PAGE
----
Study results: Men who are the sole provider of a family die earlier

Study results: Men who are the sole provider of a family die earlier

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Being the sole breadwinner of the family is detrimental to health
In many families there is still the classic division of labor between women and men. Men go to work and earn money while women take care of the household and children. Researchers found that if they were the sole breadwinner of the family, it could be bad for men's health.

Scientists from the University of Connecticut (Uconn) found in an investigation that men's mental and physical health suffers when they have to bear financial responsibility for the family on their own. The American Sociological Association (ASA) released a press release on the results of the study.

Women become happier if they alone have financial responsibility
The University of Connecticut investigation found that men's mental and physical health deteriorates when they are the sole breadwinner with full family financial responsibility. The exact opposite effect occurs with women, however, if they are the sole providers of the family. "Women actually became happier and happier as a result of the increased responsibility," say the researchers.

Study examines more than 3,000 married subjects
For their study, the researchers examined more than 3,000 married people between the ages of 18 and 32. The study ran from 1997 to 2011. During this time, the participants were regularly asked about their emotional well-being and health. In addition, the test subjects had to state in detail how high their income was.

Men are harmed by gender expectations
Through these surveys, Uconn experts found that during the time when men were the sole breadwinners of the family, their psychological well-being decreased by about 5 percent compared to the time when both partners worked. The physical health of the test subjects also decreased by 3.5 percent if they had sole financial responsibility.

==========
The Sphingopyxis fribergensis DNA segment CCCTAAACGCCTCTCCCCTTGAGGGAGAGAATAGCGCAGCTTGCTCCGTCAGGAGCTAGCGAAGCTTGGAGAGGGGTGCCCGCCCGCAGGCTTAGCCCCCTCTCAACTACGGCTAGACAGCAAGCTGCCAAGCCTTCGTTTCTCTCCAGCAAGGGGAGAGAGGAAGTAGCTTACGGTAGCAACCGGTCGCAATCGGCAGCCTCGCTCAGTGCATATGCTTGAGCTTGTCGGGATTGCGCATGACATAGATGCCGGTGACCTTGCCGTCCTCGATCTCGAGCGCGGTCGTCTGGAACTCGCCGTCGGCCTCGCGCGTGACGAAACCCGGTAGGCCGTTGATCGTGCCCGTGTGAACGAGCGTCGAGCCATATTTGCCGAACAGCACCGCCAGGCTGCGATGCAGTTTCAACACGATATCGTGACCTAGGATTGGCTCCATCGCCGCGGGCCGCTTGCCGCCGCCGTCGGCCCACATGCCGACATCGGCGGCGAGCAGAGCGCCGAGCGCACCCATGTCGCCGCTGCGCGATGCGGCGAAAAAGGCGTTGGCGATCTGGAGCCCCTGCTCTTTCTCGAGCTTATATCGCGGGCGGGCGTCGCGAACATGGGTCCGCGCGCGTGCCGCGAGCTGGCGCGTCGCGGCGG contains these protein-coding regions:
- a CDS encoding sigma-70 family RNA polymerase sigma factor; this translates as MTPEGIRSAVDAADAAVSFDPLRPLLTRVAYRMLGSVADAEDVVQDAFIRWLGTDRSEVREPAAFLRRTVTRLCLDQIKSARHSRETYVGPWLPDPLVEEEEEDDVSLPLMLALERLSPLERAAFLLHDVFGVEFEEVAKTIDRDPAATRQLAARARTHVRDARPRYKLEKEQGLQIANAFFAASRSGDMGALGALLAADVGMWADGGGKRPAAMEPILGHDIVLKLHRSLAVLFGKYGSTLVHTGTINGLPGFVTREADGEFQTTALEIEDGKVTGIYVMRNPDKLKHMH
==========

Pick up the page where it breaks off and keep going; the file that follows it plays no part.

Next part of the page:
"The study showed that men are harmed by gender expectations," explains Professor Christin Munsch. “Usually such expectations tend to disadvantage women in marriage. For example, women often do a lion's share of housework. ”

Men should be supported by their women in financial responsibility
Men are generally expected to be the breadwinner of the family. "But little or no help with financial responsibility has a negative impact on men's health," the scientists explain. "The results could be different for women because the family's diet gives them an alternative to the forced role of housewife," the scientists write. "In addition, there is no cultural pressure on women to be family carers," the experts add. Having sole financial responsibility improves emotional health in women, but it has no effect on physical health. If men earn significantly more money than their wives, they can also get the feeling of financial responsibility. "This creates the same concerns as a single-income man," says Professor Munsch.

The sharing of economic responsibility benefits both men and women
The researchers also looked for other alternative explanations for the results, such as age, education, income, number of hours worked and number of children. But none of these factors could explain the results of the study. "The results of our investigation are good news for modern couples who share the financial burden and care of the family," the doctors write. While men's mental well-being and health generally improve when women take on more economic responsibility, women's mental well-being also improves when they take on more economic responsibility. (as)

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